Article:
I was not present at the Mennonite Church Canada Assembly in Kitchener-Waterloo Ontario this past July.  However, in hearing a report back I am beginning to wish that I had been. I understand that in the next coming years there will be significant discernment on the matter of sexuality as it relates to the church, the bible, and our world. The obvious ‘white elephant in the room’ when we talk about sexuality and the church at the moment the Lesbian, Gay, Bi-Sexual, Transgender and Questioning community and it’s interaction and participation within the greater body of Mennonite Church Canada.

Good!  It’s about time we roll up our sleeves and talk about this… like really talk about this. Dare I say that I think it is coming about 20 years too late?

Jack Suderman wrote a brilliant paper called “Being a Faithful Church: Testing the Spirits in the Midst of Hermeneutical Ferment”which makes a strong case for the consistent necessity of good ol’ fashion communal believers church discernment on the places and spaces where the Holy Spirit is and moving toward.  The dream of believers church discernment would be a community interpreting scripture and it’s own immediate cultural context on a continual basis in an effort to, hopefully, incarnate the hope of the gospel as the Holy Spirit leads. This discussion my friends is one place in which we find the Holy Spirit in Anabaptist/Mennonite theology.  The thing is, it’s all grounded in a people gathered in faith.  I don’t know about you, but when I think of gathering and Mennonites I think of potlucks.

And I love potlucks.  I love going down into the church basement and finding tons of similar looking salads, cold farmer sausage, jello with the fruit in it, and chilli. The even better part about the whole thing is the opportunity to connect with other members of the community who, in an ideal Menno world, brought food too. It’s a beautiful picture seeing a bunch of people, sitting together, partaking in a common meal, who are wholly gathered in the name of the great “I AM.” It’s but one picture of a community incarnating unity. Its a unity grounded in the unifying grandness of a worthy to be worshipped God.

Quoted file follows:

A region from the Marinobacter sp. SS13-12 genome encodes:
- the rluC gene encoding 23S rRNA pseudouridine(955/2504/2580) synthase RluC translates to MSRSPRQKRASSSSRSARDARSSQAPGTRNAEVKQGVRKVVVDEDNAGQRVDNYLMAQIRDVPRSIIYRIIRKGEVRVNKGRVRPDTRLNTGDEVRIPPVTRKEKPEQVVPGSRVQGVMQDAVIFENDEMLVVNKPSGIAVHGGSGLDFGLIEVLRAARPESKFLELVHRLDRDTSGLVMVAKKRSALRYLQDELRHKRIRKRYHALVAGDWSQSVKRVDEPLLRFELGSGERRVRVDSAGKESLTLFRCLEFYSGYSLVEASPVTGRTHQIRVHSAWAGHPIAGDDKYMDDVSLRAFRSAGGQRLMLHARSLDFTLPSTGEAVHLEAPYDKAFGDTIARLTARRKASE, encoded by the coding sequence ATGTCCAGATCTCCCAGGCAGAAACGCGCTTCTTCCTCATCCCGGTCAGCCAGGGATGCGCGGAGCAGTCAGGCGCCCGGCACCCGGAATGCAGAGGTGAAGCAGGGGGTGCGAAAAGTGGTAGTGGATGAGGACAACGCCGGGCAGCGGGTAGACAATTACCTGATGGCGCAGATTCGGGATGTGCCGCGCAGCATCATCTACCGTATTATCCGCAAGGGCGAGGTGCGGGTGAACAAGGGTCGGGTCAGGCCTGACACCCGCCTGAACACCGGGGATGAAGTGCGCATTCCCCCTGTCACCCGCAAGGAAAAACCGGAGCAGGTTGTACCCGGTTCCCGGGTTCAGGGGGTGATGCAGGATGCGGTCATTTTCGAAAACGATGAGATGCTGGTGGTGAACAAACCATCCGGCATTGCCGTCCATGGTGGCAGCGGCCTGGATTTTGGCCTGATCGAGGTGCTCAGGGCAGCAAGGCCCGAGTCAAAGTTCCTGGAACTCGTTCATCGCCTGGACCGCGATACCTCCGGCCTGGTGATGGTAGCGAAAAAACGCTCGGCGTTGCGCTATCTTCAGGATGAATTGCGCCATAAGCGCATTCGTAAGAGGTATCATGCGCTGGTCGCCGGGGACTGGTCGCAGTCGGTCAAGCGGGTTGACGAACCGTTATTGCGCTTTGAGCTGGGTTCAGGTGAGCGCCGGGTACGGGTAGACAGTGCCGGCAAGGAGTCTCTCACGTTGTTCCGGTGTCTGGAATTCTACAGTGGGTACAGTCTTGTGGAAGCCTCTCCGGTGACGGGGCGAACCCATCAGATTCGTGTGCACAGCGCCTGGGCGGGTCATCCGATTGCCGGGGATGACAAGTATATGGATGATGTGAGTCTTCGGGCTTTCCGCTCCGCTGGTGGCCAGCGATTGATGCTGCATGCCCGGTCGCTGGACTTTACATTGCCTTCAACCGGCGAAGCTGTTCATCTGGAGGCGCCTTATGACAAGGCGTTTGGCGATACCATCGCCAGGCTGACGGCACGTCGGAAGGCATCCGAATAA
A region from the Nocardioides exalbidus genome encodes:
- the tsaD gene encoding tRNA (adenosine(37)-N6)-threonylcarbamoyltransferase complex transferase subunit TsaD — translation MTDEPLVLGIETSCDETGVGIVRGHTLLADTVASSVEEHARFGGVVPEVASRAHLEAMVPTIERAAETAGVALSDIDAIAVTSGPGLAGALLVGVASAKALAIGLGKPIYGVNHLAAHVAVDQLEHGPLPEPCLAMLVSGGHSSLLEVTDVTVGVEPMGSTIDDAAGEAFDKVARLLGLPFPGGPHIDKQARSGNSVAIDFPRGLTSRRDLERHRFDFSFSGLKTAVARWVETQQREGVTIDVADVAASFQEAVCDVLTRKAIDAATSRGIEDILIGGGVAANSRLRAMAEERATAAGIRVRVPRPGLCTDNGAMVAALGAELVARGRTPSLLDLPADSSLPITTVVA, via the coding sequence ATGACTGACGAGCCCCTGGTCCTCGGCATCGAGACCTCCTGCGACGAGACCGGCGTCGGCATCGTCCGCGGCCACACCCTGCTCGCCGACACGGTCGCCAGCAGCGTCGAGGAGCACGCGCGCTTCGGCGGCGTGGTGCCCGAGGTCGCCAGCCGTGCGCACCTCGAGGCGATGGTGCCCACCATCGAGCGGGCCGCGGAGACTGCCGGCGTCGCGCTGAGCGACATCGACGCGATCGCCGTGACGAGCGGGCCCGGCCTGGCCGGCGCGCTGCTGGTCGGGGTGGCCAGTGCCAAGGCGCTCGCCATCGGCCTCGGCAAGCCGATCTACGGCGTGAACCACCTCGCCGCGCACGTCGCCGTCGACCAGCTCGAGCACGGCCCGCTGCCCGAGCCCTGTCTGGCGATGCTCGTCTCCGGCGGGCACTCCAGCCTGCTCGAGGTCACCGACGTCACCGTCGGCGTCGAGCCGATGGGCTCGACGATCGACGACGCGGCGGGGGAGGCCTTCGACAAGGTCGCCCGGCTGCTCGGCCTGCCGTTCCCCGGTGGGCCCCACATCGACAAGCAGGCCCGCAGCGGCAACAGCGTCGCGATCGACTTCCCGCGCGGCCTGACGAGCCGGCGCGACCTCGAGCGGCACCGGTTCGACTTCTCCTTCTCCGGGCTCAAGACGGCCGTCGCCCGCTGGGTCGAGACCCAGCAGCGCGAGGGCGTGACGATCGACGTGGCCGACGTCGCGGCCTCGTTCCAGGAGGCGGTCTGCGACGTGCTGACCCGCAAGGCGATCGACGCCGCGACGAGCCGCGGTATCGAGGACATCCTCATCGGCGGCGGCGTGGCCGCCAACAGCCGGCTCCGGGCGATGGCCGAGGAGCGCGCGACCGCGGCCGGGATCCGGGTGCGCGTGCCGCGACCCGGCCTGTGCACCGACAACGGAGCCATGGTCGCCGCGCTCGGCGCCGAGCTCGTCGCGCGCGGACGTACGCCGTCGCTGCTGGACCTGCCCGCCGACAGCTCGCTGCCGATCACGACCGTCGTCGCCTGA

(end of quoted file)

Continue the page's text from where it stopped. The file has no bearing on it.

This doesn’t just happen at potlucks.

The beautiful part about this whole discussion is the assumption that the Holy Spirit is present where the few or many are gathered (Matthew 18:20 is an interesting text to take a look at, particularly in light of this discussion… read it here). This includes potlucks and nitty gritty discernment gatherings. It really is a back to the basics moment in Mennonite/Anabaptist praxis. Here is an opportunity before the Anabaptist/Mennonite community to participate with the Holy Spirit in the discernment of a fundamental issue as it relates to something that is incredibly human.  It presents an opportunity to strive to be in touch with the active God of the past, the future, and the here and now.

I have been part of discussions on the topic of human sexuality before. Some were positive and others were not. But, even though this communal discernment thing is daunting I take hope in the God of hope. I take hope that it will be done in respect and mutual understanding and being ok to disagree. I hope that a community of people who are united in faith can find room for all
people with various thoughts and wonderings and count them as valuable for the discernment of this topic.  But I would also like to see this conversation move into a more tangible reality, rather than the pure talk that can dominate and castrate issues like this.  Ultimately making it impossible to move into the practical.

The trick then will be to make this discernment full of respect and understanding.  Which means no ‘us’ vs ‘them language.’  If there is some of that language in this post, it is most certainly not intentional.  It is a tough road to navigate, however it is also a prime opportunity for a community to discern the Spirits moving.  What does the ideal discussion and discernment look like if we are to be in tune with the Holy Spirit?  How does the Spirit of God manifest itself in difficult times like this?  Other denominations have tackled this conversation and the implications have been mixed.  I hope that we can push forward on this without any division, which is a common hope of many.  But, before we think of that I can’t help but wonder if the most important elements moving forward with this discernment on human sexuality is connecting wholly and completely with a God who is bigger than that which could divide.  Let’s be getting our ‘discernment on’ over a good ol’ fashion Mennonite potluck and talk life and God which would be a back to the basics of Mennonite/Anabaptist praxis.  Can you imagine, different people with different points of view, coming from different places and different life experiences gathered together sharing a common meal?

(for other posts in this series)

Holy Spirit pt 1 “the crazy uncle nobody talks about”

Holy Spirit pt 3 “where you are present matters”